Math library question Most math libraries I've run into solely use radians for arguments. The problem is that nobody in the real world uses radians. How come Math libraries never seem to implement interfaces that use degrees?
Philo
I suppose they figure it's easier for you to write "degrees * Math.PI / 180", than it is for them to write all the wrappers...
Joe
I heard an explaination for this once but I dont recall the details. It has something to do with the relation to Pi and the infinite string of decimals.
Eric Debois
I probably lost touch with the real world some time ago, but I always work in radians. Mathematicians and physicists use them because it makes the equations simpler - eg if you differentiate sin(x) where x is expressed in radians you get cos(x). If you're working with complex numbers, then you can write exp(i.x) = cos(x) + i.sin(x), which simplifies the handling of some differential equations. If you try and use degrees instead, you end up with factors of 180/pi cropping up all over the place. After a while radians just come to seem the natural way to do things - just as working with logs to the base e instead of base 10 does.
as
Oh, I'm well aware of the mathematical reasons for using Pi. The only problem is that I think most developers are generally coding against the real world, where bearings are in degrees, offsets are in degrees, torque angles are in degrees...
Philo
"In fact, I cannot think of a single *practical* angle measurement in anything but degrees."
Danil
Philo, welcome to GIS.
Philo,
Ian
"You sound like someone raised on English units complaining that they cannot think of a single practical length measurement in anything but feet."
Philo
Philo, get back to work.
Bill
Yo, Philo. Radians is based off of PI...case you didnt know. So, in a matter of speaking, radians isnt all that arbitary.
Anon-y-mous Cow-ard
"? Where did you get this?"
Tom H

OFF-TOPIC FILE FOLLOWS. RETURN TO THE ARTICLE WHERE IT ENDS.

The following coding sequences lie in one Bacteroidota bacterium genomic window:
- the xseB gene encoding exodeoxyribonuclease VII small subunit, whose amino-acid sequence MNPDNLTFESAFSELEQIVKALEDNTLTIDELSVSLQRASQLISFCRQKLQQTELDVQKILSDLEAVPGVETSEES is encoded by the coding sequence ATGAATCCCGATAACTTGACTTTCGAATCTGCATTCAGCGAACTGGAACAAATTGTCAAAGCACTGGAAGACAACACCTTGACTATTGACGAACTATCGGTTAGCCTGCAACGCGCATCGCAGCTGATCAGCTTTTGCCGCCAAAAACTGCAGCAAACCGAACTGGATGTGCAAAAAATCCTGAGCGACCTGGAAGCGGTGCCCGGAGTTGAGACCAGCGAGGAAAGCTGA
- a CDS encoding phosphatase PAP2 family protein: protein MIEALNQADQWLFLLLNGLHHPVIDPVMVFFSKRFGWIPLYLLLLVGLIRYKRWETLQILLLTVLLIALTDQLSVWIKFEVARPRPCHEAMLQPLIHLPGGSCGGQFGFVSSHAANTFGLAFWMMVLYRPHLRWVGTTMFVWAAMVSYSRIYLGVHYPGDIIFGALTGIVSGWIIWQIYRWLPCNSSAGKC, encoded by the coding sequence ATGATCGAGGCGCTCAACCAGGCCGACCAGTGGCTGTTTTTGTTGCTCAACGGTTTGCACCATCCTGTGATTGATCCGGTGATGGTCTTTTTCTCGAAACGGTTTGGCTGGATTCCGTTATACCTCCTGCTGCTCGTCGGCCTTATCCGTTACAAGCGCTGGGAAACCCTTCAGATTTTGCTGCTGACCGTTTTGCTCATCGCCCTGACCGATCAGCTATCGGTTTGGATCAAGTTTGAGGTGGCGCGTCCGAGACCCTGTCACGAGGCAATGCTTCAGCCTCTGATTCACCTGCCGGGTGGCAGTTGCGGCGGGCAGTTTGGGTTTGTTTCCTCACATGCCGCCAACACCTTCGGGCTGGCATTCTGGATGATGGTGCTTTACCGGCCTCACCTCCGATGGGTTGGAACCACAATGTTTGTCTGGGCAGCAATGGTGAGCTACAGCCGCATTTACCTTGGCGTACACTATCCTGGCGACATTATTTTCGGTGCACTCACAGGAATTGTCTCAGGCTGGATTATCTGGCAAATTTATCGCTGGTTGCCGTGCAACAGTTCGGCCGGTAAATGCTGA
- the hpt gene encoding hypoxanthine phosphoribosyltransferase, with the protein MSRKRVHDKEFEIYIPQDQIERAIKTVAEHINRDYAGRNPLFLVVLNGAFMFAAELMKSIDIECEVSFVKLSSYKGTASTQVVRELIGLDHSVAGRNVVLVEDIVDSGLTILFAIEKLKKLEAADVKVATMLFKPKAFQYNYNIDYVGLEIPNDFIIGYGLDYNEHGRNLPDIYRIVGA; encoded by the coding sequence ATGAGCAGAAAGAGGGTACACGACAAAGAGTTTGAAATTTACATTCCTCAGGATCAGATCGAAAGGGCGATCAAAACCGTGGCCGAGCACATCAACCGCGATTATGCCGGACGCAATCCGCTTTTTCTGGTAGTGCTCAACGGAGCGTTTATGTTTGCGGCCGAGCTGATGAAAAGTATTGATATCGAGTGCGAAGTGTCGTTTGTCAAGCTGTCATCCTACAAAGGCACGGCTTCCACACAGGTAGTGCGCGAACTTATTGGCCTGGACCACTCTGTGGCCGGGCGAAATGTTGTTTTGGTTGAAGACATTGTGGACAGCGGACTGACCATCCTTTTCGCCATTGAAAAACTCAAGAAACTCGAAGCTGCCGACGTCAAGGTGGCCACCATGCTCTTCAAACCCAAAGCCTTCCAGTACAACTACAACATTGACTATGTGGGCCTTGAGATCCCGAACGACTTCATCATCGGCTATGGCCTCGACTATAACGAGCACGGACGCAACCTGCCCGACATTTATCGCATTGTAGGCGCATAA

The x87 FPU seems to use radians instead of degrees; a math library that does the same is thinner (more efficient).
Christopher Wells
Sigh.
Matt
Should a programmer deliver a program that elegantly accomplishes the problem domain in the way that makes sense to the programmer, or...
Philo
Matt gives a great answer.
DaveF
Philo
as
Philo is making a very simple point that some people seem to be ignoring: the interface should allow for a person to pass degrees as an argument, because when it comes to angles, most people *think* in degrees. Whatever happens inside the function is irrelevant. If calculators can do it, math libraries should be able to as well.
However, now that everyone expects computer trig functions to accept radian arguments, changing them to degrees would be confusing.
Julian
Damit Philo, take the five minutes out of your busy posting schedule to write a freaking wrapper class that takes degrees or philos or whatever you want.
Dennis Atkins
As many have pointed out by now, it's a user interface problem. You should handle the conversion in the user interface, not in the underlying code that does the work.
Jan Oosting
Interesting question.
Tayssir John Gabbour
"As many have pointed out by now, it's a user interface problem"
Philo
Hmm, come to think of it, if you had optional parameters, you could flag degrees. Like in lisp,
Tayssir John Gabbour
Yeah Philo, why you using C anyway? Lisp is the way to go.
Dennis Atkins
Philo, all mathematical calculations must be done using standard units. For trigonometry this means radians. While for a novice, not using degrees, might seem unintuitive, any experienced mathematical coder can tell you that not using standard units will lead to spaghetti code and loads of bugs. Ask NASA what happens if you don't use standard units. Just accept it and life will be a thousand times easier.
Jan Derk
Okay Jan, do me a favor would you? Tell the entire global aviation community that they're using the wrong units when they measure flight courses.
Philo
I happen to have flown aircraft, hold a Master of Science in Aeronautics and have programmed helicopter simulation and performance software, which is all about transformations and trigonometry, for several years. So that might provide me with some authority. To answer you question: All those things you mention are human interfaces using non-standard units on historic grounds. Any software driving those interfaces uses standard units *under the hood*. Well, at least it should.
Jan Derk
Hmmm. That sounds awfully arrogant.
Jan Derk
IIRC grads were introduced by the french during the revolution. Sometimes used by surveyors to avoid degree's minutes' s seconds problems (i.e. it's a decimal degree)
Peter Ibbotson
Yep, as pointed out above, any radian/degree conversions should be done in the UI layer, the code that does the actual work should store intermediate results in radians. Firstly because it'd be a pointless waste of CPU cycles converting them from degrees and back again however many times whenever you need to do a calculation, and secondly because doing that will likely worsen any rounding errors in the floating point representation.